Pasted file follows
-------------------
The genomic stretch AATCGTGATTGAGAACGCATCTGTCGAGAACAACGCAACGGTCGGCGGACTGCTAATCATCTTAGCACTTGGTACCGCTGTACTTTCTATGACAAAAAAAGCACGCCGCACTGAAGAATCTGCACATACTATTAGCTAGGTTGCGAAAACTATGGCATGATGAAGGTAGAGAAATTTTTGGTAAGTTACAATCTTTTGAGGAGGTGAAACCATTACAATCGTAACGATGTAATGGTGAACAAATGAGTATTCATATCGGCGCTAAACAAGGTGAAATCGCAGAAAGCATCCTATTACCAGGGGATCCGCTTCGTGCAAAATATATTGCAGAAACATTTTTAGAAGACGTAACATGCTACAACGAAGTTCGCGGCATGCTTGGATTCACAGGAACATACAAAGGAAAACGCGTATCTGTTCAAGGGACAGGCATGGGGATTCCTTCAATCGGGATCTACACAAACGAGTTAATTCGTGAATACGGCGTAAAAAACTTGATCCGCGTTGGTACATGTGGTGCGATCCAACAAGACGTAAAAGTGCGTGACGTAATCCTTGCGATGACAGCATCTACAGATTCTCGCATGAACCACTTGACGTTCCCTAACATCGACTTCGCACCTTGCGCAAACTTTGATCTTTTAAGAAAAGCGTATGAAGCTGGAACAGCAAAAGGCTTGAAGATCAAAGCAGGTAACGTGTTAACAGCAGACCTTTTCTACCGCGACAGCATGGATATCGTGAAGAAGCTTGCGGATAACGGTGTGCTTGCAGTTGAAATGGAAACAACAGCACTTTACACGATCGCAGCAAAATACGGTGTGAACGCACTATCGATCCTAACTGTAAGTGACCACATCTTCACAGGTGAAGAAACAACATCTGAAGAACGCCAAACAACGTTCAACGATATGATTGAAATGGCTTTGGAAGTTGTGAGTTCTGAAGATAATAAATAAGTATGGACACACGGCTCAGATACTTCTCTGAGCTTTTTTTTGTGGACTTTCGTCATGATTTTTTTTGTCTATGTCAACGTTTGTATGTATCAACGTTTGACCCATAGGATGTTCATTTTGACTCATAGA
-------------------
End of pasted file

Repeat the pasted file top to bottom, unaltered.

The genomic stretch AATCGTGATTGAGAACGCATCTGTCGAGAACAACGCAACGGTCGGCGGACTGCTAATCATCTTAGCACTTGGTACCGCTGTACTTTCTATGACAAAAAAAGCACGCCGCACTGAAGAATCTGCACATACTATTAGCTAGGTTGCGAAAACTATGGCATGATGAAGGTAGAGAAATTTTTGGTAAGTTACAATCTTTTGAGGAGGTGAAACCATTACAATCGTAACGATGTAATGGTGAACAAATGAGTATTCATATCGGCGCTAAACAAGGTGAAATCGCAGAAAGCATCCTATTACCAGGGGATCCGCTTCGTGCAAAATATATTGCAGAAACATTTTTAGAAGACGTAACATGCTACAACGAAGTTCGCGGCATGCTTGGATTCACAGGAACATACAAAGGAAAACGCGTATCTGTTCAAGGGACAGGCATGGGGATTCCTTCAATCGGGATCTACACAAACGAGTTAATTCGTGAATACGGCGTAAAAAACTTGATCCGCGTTGGTACATGTGGTGCGATCCAACAAGACGTAAAAGTGCGTGACGTAATCCTTGCGATGACAGCATCTACAGATTCTCGCATGAACCACTTGACGTTCCCTAACATCGACTTCGCACCTTGCGCAAACTTTGATCTTTTAAGAAAAGCGTATGAAGCTGGAACAGCAAAAGGCTTGAAGATCAAAGCAGGTAACGTGTTAACAGCAGACCTTTTCTACCGCGACAGCATGGATATCGTGAAGAAGCTTGCGGATAACGGTGTGCTTGCAGTTGAAATGGAAACAACAGCACTTTACACGATCGCAGCAAAATACGGTGTGAACGCACTATCGATCCTAACTGTAAGTGACCACATCTTCACAGGTGAAGAAACAACATCTGAAGAACGCCAAACAACGTTCAACGATATGATTGAAATGGCTTTGGAAGTTGTGAGTTCTGAAGATAATAAATAAGTATGGACACACGGCTCAGATACTTCTCTGAGCTTTTTTTTGTGGACTTTCGTCATGATTTTTTTTGTCTATGTCAACGTTTGTATGTATCAACGTTTGACCCATAGGATGTTCATTTTGACTCATAGA